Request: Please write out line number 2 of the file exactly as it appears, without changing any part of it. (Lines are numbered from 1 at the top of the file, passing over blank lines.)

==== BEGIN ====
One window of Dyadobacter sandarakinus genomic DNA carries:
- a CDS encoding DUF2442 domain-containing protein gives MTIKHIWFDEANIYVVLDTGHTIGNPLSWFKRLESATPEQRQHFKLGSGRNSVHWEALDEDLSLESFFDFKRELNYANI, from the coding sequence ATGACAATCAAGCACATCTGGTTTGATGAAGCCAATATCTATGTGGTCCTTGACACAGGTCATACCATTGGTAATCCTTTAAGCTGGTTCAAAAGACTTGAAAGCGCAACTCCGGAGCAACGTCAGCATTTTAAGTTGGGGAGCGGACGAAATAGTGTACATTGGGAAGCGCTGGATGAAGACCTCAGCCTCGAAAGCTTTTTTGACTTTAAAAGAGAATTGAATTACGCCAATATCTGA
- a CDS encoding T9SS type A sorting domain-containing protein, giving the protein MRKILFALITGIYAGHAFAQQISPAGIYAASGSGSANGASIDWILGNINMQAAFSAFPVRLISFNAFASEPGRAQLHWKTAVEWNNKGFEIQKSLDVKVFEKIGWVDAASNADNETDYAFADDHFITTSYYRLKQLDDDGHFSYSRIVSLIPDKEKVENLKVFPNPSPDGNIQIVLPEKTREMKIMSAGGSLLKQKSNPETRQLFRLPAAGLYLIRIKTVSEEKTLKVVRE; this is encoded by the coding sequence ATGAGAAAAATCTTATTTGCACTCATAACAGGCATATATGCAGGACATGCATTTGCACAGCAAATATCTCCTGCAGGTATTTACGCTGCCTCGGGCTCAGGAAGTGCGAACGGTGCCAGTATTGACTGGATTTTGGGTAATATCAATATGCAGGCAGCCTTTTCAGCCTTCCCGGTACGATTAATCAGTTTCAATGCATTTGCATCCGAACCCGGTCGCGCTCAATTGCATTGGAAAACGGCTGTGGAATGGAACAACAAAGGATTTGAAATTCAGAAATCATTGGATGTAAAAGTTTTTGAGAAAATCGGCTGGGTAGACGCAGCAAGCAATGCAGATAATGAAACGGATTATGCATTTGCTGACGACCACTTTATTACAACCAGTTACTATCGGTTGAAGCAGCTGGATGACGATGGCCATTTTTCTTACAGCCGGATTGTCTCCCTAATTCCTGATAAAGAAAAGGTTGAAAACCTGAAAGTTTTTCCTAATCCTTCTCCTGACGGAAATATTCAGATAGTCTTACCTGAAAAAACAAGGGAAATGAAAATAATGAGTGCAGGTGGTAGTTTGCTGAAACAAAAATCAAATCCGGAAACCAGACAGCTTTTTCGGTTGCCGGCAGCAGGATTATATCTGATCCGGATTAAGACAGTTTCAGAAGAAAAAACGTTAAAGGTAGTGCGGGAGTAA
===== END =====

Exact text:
- a CDS encoding DUF2442 domain-containing protein gives MTIKHIWFDEANIYVVLDTGHTIGNPLSWFKRLESATPEQRQHFKLGSGRNSVHWEALDEDLSLESFFDFKRELNYANI, from the coding sequence ATGACAATCAAGCACATCTGGTTTGATGAAGCCAATATCTATGTGGTCCTTGACACAGGTCATACCATTGGTAATCCTTTAAGCTGGTTCAAAAGACTTGAAAGCGCAACTCCGGAGCAACGTCAGCATTTTAAGTTGGGGAGCGGACGAAATAGTGTACATTGGGAAGCGCTGGATGAAGACCTCAGCCTCGAAAGCTTTTTTGACTTTAAAAGAGAATTGAATTACGCCAATATCTGA